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Neuropsychological Findings in Childhood Neglect and their Relationships to Pediatric PTSD

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dc.contributor.author De Bellis, M. D., Hooper, S. R., Spratt, E. G., & Woolley, D. P.
dc.date.accessioned 2014-06-24T16:20:24Z
dc.date.available 2014-06-24T16:20:24Z
dc.date.issued 2009
dc.identifier.citation De Bellis, M. D., Hooper, S. R., Spratt, E. G., & Woolley, D. P. (2009). Neuropsychological findings in childhood neglect and their relationships to pediatric PTSD. Journal of the International Neuropsychological Society, 15(06), 868-878. en_US
dc.identifier.uri http://www.ncbi.nlm.nih.gov/pmc/articles/PMC3036972/pdf/nihms266183.pdf
dc.identifier.uri http://hdl.handle.net/11212/1513
dc.description.abstract Statement of the problem: Although child neglect is the most prevalent form of child maltreatment, the neurocognitive effects of neglect is understudied. Methods: We examined IQ, reading, mathematics, and neurocognitive domains of fine-motor skills, language, visual-spatial, memory/learning, and attention/executive functions in two groups of non-sexually abused medically healthy neglected children, one with DSM-IV posttraumatic stress disorder (PTSD) and one without, and a demographically similar healthy non-maltreated control group. Key findings: Significantly lower IQ, reading, mathematics, and selected differences in complex visual attention, visual memory, language, verbal memory and learning, planning, problem solving, and speeded naming were seen in Neglect Groups. The Neglect with PTSD Group performed worse than controls on NEPSY Design Copying, NEPSY Tower, and Mathematics; and performed worse than controls and Neglect without PTSD on NEPSY Memory for Faces-Delayed. Negative correlations were seen between PTSD symptoms, PTSD severity, and maltreatment variables, and IQ, Academic Achievement, and neurocognitive domains. Conclusions: Neglected children demonstrated significantly lower neurocognitive outcomes and academic achievement than controls. Lower IQ, neurocognitive functions, and achievement may be associated with more PTSD symptoms (particularly re-experiencing symptoms), greater PTSD severity, and a greater number of maltreatment experiences. Trauma experiences may additionally contribute to subsequent neurodevelopmental risk in neglected children. (Author Abstract) en_US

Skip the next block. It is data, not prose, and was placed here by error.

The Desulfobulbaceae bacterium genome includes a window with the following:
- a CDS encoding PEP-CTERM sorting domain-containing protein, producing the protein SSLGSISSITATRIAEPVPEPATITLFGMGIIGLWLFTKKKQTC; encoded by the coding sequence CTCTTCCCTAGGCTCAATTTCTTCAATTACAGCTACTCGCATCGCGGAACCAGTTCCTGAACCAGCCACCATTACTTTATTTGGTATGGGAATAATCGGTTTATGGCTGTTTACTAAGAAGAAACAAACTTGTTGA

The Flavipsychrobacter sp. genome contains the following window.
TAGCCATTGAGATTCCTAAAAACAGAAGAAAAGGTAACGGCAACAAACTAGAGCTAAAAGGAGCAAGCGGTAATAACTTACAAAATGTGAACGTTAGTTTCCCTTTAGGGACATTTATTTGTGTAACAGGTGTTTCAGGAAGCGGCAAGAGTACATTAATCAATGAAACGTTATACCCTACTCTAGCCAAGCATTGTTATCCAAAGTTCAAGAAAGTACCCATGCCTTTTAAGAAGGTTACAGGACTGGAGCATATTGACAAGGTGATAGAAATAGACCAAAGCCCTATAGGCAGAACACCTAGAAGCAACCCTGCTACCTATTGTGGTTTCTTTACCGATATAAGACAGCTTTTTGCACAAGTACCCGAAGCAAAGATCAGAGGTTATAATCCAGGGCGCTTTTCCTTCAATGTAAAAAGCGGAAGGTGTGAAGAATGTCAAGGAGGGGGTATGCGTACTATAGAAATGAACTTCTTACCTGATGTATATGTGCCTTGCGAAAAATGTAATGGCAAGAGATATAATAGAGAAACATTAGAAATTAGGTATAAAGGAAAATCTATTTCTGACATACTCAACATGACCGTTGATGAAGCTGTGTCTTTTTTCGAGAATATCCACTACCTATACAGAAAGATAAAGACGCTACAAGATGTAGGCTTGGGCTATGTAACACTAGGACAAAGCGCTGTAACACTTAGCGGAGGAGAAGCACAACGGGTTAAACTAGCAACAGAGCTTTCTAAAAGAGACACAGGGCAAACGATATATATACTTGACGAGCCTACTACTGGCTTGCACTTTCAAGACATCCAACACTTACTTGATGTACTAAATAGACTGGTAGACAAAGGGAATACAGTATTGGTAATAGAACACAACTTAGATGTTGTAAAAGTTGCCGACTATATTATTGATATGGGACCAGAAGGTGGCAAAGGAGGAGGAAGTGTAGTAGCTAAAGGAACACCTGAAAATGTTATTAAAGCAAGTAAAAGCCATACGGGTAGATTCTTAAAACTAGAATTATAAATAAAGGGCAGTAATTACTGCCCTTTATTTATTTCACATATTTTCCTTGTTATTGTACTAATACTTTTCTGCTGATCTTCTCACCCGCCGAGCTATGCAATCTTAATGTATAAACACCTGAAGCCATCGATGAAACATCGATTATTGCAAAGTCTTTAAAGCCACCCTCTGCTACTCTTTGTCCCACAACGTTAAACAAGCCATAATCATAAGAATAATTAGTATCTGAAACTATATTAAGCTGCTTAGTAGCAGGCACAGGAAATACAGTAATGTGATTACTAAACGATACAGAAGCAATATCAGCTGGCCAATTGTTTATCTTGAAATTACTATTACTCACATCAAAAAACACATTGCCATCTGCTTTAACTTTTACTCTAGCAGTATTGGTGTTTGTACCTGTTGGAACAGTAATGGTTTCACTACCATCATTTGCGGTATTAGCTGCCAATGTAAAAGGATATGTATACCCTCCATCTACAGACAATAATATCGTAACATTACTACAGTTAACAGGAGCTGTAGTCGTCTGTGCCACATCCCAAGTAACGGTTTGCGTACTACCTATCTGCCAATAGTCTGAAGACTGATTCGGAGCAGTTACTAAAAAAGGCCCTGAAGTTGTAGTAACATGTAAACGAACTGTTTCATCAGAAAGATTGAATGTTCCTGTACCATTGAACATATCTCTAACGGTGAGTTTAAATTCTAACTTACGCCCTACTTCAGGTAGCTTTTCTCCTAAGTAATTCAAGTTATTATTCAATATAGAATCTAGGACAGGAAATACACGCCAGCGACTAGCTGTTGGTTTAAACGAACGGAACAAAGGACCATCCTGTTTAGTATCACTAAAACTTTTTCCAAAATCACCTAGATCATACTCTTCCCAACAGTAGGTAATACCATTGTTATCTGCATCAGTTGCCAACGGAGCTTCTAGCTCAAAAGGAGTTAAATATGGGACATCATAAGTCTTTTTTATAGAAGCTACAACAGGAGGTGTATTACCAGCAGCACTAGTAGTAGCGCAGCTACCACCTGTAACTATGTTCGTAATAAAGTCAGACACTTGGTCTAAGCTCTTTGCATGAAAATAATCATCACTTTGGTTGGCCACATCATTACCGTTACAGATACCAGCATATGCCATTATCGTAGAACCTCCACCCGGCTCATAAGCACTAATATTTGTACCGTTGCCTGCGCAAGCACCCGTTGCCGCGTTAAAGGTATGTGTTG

dc.language.iso en_US en_US
dc.publisher Journal of the International Neuropsychological Society en_US
dc.subject child abuse en_US
dc.subject neglect en_US
dc.subject neurocognitive functioning en_US
dc.subject cognitive functioning en_US
dc.subject academic achievement en_US
dc.subject attention en_US
dc.subject memory en_US
dc.subject IQ en_US
dc.subject executive function en_US
dc.subject neuropsychological tests en_US
dc.subject trauma en_US
dc.subject posttraumatic stress en_US
dc.subject research en_US
dc.title Neuropsychological Findings in Childhood Neglect and their Relationships to Pediatric PTSD en_US
dc.type Article en_US


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